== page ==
Inflatable penile prosthesis coatings show minimal effect on bacterial growth

December 1, 2009

Infection-retardant coatings on penile prostheses, which have been shown to reduce primary implantation infection rates by more than half, appear to have minimal effect on bacterial growth based on culture data as found at the time of revision surgery.

However, a thorough washout during revision surgery may be sufficient to engender a significant reduction in overt clinical infection rates, researchers found.

The findings were presented in a study of bacterial infection (biofilm) on prostheses coated with antibacterial compounds as compared to bacteria on uncoated prostheses. The difference in infection rates between the two prostheses seemed surprisingly small. The researchers, led by Gerard Henry, MD, a urologist with Regional Urology in Shreveport, LA, reported that 70% of 77 non-coated prostheses bore a biofilm compared with 60% of 20 coated prostheses.

The rigor and thoroughness of the washout may be as important as or more important than any specific antibiotic or saline solutions used during washout, Dr. Henry explained.

"Perhaps the most important aspect of revision is to get a good mechanical cleansing of the capsule space. I think that is more important than the type of antibiotics being used. It is important to be aggressive in irrigating the space," he said.

Dr. Henry said he used a diluted combination of antibiotics, but noted that similar studies of surgical infection rates have shown that normal saline solutions can be as effective as antibiotic solutions.

To obtain the findings for the more recent study, presented at the AUA annual meeting in Chicago, the researchers prospectively obtained cultures from 20 clinically uninfected, antibiotic-coated, inflatable penile prostheses undergoing revision, primarily for mechanical failure such as tubing fracture or fluid loss. The standard coating on one model consists of a combination of rifampin and minocycline (InhibiZone, American Medical Systems, Minnetonka, MN), while a second model (Titan, Coloplast, Minneapolis) is coated with a substance that absorbs any antibiotic solution into which it is dipped.

There was no overt clinical evidence of infection at the time the procedures were conducted. The cultures were acquired as soon as a pump was exposed and additionally on any part displaying grossly visible biofilm.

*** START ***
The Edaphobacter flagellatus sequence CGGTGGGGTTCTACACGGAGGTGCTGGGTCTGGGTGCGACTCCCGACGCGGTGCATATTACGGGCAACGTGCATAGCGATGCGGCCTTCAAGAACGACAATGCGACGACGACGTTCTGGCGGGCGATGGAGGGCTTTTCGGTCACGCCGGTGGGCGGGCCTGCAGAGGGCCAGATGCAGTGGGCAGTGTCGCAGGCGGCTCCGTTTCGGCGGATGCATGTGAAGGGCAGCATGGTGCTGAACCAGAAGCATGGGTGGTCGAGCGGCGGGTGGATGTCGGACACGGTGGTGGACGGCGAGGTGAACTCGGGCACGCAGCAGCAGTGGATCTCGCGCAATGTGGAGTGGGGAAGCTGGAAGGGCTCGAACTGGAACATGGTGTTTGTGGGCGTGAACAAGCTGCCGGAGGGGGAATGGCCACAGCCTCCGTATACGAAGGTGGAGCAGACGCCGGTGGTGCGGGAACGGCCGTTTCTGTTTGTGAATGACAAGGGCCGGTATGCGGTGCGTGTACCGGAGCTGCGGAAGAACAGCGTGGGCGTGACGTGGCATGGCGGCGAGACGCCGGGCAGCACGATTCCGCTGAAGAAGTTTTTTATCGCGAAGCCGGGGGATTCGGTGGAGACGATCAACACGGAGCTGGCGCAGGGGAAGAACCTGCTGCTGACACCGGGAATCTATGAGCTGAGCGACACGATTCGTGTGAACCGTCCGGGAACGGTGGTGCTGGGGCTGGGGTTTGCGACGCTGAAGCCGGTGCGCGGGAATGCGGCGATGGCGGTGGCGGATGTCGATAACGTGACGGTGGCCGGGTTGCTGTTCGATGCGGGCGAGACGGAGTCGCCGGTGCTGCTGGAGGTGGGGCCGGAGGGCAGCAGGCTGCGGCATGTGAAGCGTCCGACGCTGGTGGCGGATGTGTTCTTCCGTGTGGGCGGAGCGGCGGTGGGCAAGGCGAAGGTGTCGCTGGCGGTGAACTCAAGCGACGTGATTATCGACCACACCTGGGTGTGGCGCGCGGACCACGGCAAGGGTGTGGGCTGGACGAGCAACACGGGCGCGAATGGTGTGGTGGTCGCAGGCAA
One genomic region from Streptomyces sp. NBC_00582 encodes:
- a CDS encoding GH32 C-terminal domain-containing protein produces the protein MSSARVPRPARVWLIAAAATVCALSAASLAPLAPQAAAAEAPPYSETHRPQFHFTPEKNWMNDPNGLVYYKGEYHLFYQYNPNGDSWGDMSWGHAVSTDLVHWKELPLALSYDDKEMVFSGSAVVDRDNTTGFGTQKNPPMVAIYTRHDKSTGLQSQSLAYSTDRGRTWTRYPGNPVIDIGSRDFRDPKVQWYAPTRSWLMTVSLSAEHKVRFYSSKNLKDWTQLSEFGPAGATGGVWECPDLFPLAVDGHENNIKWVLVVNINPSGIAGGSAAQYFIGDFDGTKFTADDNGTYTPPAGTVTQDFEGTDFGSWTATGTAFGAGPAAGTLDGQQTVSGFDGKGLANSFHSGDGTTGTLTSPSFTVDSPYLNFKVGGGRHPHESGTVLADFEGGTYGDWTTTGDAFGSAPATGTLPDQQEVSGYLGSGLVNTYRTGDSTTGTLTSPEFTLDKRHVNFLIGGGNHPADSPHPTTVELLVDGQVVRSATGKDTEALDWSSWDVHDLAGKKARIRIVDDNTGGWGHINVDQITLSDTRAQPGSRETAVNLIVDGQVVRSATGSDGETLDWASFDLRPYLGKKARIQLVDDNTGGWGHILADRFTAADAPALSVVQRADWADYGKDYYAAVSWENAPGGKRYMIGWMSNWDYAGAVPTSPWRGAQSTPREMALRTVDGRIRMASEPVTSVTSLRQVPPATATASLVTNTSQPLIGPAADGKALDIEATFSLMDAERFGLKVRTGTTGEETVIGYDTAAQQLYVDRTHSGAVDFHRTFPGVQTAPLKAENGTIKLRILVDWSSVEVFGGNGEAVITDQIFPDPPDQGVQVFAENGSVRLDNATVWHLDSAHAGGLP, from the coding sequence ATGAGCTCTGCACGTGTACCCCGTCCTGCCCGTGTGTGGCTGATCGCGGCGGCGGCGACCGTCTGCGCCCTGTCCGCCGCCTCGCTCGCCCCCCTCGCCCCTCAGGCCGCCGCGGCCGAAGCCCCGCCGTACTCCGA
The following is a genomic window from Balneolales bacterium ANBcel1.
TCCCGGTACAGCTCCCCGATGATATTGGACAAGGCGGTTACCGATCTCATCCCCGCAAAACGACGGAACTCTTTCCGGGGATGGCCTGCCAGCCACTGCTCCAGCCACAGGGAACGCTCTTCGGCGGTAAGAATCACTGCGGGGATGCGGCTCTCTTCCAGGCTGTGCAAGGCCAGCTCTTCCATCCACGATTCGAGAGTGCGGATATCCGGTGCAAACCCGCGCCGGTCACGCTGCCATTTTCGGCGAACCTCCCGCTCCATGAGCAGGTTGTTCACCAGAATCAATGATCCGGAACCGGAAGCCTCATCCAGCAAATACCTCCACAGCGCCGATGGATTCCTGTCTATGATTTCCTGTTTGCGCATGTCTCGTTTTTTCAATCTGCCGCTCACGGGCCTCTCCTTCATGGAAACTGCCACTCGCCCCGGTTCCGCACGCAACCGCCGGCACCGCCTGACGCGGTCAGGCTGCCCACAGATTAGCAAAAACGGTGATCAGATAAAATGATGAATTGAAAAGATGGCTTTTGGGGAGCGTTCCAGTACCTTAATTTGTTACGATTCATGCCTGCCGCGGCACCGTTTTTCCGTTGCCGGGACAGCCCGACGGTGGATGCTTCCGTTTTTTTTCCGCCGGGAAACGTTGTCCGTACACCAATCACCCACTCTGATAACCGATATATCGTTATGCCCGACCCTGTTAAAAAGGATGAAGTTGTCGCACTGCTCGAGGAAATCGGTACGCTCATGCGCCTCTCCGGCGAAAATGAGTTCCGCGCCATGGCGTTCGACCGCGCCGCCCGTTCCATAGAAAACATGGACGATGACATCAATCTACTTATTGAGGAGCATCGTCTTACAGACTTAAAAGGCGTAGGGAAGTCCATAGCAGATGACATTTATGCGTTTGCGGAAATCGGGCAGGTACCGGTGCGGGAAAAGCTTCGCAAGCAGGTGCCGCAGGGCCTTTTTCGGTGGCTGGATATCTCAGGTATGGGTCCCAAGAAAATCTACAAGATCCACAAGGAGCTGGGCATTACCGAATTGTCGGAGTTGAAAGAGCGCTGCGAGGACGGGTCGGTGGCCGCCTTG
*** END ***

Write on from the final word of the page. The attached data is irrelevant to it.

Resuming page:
The infection rate on the 20 coated prostheses was 60%. The infection rate on 77 non-coated prostheses in the earlier study was 70%. The primary infectious agent was a Staphylococcus genus that was present on 90% of the culture-positive non-coated prostheses and on 83% of the culture-positive coated prostheses. Three patients (3.5%) in the culture-positive non-coated group grew more than one culture isolate. None of the patients with antibiotic-coated prostheses cultured for more than one organism.

Although 73% of the procedures in this series were initiated to correct mechanical failure, Dr. Henry noted that mechanical failure rates are improving due to product enhancements.

The now-standard salvage lavage procedure was first described by Mulcahy et al (J Urol 1996; 155:155-7). It consists of complete removal of all components of the prostheses and foreign material associated with the implant. The corpora, reservoir pocket, and pump pocket are then irrigated in a stepwise fashion with a series of solutions. After the washout, gloves and instruments are changed, and new drapes are placed before the new prosthesis is handled and implanted.

In addition to a rigorous washout during the salvage procedure, Dr. Henry and study co-authors routinely initiate a 5- to 7-day course of oral quinolone therapy and a second antibiotic similar to amoxicillin/clavulanate prior to the procedure. This combination broadens antibiotic coverage. In response to a suggestion from a colleague outside the study, Dr. Henry now follows the operation with a 1-month course of oral quinolone.

Dr. Henry is an investigator for American Medical Systems and Coloplast.